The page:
New Delhi: India’s rising demand for Russian crude oil, driven by reduced purchases from European buyers and limited Chinese imports, has come with a downside. While the discounts on Russian oil prices have shrunk, the shipping rates charged by Russia-arranged entities remain opaque and higher than normal. This has led to concerns about inflated shipping costs for Indian refiners, who are now the largest buyers of Russian oil.
Sources reveal that Russia bills Indian refiners slightly below the imposed USD 60 per barrel price cap set by the West. However, the shipping costs from Russian ports to India range between USD 11 and USD 19 per barrel. These rates are twice as high as normal and exceed the costs for comparable distances, such as voyages from the Persian Gulf to Rotterdam.
The lack of transparency in shipping rates is a major concern. Russian entities charge Indian refiners significantly higher shipping fees, which are often based on quotes from three undisclosed agencies. These agencies lack independent evaluation, making it difficult to assess the validity of the rates. As a result, a large portion of Russian oil revenues is channelled to these opaque entities.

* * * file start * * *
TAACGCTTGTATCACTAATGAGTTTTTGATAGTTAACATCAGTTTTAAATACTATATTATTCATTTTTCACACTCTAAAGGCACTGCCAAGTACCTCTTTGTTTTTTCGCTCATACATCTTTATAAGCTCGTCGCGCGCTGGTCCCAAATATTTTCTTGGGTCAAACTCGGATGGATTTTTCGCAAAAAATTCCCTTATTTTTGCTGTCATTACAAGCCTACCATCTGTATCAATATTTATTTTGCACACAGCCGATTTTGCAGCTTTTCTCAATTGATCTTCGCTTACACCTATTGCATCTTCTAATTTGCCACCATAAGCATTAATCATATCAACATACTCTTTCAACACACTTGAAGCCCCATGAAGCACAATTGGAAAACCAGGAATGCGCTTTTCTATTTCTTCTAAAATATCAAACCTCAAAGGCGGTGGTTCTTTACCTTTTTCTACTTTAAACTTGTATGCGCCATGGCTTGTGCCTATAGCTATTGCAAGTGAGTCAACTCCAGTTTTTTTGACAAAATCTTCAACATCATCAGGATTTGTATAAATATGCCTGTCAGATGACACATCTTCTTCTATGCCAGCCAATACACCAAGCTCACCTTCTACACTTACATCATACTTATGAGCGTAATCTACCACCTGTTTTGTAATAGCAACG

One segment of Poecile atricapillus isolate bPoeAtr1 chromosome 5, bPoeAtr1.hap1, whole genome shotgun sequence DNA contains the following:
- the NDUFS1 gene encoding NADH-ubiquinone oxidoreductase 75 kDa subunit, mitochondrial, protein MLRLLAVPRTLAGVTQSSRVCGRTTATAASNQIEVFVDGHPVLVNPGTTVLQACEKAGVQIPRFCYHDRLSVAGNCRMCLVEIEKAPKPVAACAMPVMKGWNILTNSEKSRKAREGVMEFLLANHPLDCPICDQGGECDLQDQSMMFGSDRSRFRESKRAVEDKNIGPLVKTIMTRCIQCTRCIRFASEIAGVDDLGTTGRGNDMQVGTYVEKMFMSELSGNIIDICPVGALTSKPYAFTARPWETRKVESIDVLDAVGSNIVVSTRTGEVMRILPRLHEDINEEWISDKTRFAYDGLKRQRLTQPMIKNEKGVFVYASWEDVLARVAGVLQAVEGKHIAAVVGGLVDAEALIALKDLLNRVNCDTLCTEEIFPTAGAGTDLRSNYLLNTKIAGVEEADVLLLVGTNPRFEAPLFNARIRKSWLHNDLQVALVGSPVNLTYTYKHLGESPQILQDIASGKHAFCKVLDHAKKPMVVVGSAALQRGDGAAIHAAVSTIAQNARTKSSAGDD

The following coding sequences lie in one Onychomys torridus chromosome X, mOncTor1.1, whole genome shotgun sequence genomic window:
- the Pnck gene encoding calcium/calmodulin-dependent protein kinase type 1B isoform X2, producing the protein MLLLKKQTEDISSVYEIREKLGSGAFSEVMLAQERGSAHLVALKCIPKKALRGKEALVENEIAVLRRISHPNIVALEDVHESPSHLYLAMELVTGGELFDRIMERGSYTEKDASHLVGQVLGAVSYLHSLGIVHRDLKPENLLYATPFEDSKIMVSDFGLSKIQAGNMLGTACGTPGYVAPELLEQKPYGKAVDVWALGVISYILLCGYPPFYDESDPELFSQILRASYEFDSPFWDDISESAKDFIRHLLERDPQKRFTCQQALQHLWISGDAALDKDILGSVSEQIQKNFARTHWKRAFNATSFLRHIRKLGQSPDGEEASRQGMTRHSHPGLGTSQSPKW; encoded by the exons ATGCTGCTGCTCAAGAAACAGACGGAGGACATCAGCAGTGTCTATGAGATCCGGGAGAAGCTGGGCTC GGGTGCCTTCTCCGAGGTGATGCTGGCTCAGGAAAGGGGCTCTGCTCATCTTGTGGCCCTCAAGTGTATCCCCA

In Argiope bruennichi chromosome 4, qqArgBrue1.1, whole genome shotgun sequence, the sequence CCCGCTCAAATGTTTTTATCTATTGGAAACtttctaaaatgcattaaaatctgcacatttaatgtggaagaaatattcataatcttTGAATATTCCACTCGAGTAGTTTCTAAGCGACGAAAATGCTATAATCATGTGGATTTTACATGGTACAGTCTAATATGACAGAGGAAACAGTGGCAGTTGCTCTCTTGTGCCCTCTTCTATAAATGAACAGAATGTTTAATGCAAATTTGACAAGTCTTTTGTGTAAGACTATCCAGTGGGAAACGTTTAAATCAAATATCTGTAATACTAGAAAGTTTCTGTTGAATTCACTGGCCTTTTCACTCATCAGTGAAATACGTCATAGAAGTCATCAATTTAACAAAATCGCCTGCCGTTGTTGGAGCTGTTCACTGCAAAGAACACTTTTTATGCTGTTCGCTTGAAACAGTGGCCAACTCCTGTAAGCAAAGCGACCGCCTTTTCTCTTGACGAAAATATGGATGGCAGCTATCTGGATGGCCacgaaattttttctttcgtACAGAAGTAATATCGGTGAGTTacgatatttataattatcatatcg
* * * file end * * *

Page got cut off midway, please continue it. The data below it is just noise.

Indian refiners, including government-controlled entities and private companies, negotiate separate deals with Russia. If they were to negotiate collectively, there could be potential for higher discounts. However, state-controlled units, accounting for 60 percent of Russian oil imports into India, have not pursued joint negotiations. This lack of coordination has limited the discounts obtained by Indian refiners.
Russia’s invasion of Ukraine in February last year led to European buyers and some Asian countries, such as Japan, shunning Russian oil. Consequently, Indian refiners seized the opportunity and increased their purchases of discounted Russian oil. However, these discounts have been diminishing as individual refiners continue to negotiate separate deals with Russia.